Another point to remember is that Toyota's Prius was the true first electric-hybrid to make it to market; and while it may be seeing a slight slowdown now in the U.S., presumably because of Tesla Motors (NASDAQ:TSLA) and its all-electric Model S, the likelihood of an extended sales slowdown seems small. The reasoning being that the Model S' price point ($60,000) and the fact that plug-in infrastructure doesn't exist for a number of people, combined with its high production costs, leaves the Prius as one of, if not the, most eco-friendly "green" cars on the planet. That's a title that Toyota has been taking to the bank for more than a decade and it should sustain sales for many years to come.
Taking a chapter out of its peers in Detroit, Toyoda has managed to trim the fat, so to speak, at his company, delivering approximately $4.5 billion more in profits in fiscal 2013 than it did in fiscal 2012 solely because of cost-cutting . Overall, including a much weaker Yen which helped its vehicles sell better overseas, Toyota reported a 160% increase in profits in 2013 and forecast a 42% rise in profits this fiscal year .
A pedal above his peers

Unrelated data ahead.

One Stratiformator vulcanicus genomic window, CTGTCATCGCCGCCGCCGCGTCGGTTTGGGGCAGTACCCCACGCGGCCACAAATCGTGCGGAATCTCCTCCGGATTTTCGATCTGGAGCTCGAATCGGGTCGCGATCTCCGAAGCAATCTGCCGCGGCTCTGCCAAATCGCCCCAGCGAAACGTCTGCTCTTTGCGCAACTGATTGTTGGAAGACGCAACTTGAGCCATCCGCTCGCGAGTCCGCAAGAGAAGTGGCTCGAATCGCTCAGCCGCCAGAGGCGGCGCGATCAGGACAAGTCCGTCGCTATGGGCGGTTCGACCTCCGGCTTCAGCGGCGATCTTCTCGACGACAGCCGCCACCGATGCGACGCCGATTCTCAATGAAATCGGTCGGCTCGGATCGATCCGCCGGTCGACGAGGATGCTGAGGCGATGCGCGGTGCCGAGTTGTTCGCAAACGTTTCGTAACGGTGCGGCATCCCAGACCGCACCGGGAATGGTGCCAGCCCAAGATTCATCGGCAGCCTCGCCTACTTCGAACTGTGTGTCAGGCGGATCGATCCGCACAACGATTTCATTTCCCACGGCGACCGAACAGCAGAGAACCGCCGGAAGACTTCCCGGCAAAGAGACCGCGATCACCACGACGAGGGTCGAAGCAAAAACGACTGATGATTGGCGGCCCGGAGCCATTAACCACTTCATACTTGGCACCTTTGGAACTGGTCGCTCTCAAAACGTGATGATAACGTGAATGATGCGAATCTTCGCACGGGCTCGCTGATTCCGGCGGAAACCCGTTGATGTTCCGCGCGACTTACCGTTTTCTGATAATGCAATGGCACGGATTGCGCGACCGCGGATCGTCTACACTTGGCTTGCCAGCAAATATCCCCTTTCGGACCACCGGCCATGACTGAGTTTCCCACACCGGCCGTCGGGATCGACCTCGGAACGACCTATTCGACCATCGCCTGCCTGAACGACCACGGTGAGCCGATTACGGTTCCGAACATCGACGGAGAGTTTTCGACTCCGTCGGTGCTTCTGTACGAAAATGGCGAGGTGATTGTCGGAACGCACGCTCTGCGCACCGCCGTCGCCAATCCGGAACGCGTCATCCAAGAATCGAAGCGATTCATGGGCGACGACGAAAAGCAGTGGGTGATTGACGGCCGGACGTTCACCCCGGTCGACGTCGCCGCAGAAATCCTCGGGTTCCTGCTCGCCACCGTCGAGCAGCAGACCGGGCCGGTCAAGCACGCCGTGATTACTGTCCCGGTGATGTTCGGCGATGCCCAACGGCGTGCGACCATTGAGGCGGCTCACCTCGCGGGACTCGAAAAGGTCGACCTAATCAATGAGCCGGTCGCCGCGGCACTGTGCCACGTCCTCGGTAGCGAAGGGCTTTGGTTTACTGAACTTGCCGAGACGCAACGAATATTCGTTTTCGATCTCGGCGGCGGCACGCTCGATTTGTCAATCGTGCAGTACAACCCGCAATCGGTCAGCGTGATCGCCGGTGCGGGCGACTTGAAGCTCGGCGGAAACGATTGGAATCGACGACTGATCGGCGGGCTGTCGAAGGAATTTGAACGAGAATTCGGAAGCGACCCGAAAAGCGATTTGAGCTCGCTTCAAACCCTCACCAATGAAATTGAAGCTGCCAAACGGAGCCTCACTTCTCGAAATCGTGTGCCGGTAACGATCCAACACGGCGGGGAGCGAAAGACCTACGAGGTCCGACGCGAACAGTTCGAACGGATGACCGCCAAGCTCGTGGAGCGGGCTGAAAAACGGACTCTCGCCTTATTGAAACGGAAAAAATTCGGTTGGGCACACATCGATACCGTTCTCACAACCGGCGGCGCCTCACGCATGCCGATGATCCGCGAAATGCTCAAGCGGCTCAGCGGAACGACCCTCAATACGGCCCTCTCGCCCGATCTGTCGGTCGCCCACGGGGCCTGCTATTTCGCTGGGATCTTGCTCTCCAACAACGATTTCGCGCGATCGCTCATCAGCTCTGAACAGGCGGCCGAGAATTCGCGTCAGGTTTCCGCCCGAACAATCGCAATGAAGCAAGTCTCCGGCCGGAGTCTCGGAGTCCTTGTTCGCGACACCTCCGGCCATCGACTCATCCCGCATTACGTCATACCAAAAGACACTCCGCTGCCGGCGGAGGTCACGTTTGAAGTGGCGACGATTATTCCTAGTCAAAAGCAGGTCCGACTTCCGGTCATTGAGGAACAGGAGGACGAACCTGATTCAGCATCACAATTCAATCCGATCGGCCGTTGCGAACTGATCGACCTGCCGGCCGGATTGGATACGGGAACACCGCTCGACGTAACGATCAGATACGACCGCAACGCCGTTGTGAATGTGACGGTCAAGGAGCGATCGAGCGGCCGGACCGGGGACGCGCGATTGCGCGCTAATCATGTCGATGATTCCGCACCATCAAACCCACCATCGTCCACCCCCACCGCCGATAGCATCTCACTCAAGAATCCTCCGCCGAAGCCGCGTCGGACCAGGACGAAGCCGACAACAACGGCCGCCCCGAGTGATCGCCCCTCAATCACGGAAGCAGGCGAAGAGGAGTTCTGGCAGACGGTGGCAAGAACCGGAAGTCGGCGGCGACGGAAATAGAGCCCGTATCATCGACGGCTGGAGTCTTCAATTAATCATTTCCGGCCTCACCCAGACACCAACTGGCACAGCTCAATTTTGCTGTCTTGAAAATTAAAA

However, Akio Toyoda has done more than just turn Toyota back into the black after the earthquakes in 2011; he's provided impressive shareholder returns, taken care of his employees while taking home perhaps a less-than-fair piece of the pie for himself, and done more for the needy in the United States than you might be aware of.
Shareholders might stand in awe at Ford's 2.4% dividend and amazing run since it bottomed out in 2009 (and I'd fully encourage that as I've previously highlighted its CEO Alan Mulally as an incredible CEO), but Toyota has done well by its shareholders, too. Shares in the automaker have roughly doubled since Toyoda took over in 2009, all while paying out a yield slightly above 1% and reducing the number of outstanding shares through share buybacks by 6.5% over the past decade. Remember, share buybacks don't put money directly in shareholders' pockets like dividends do, but they do make a stock appear cheaper on a P/E basis.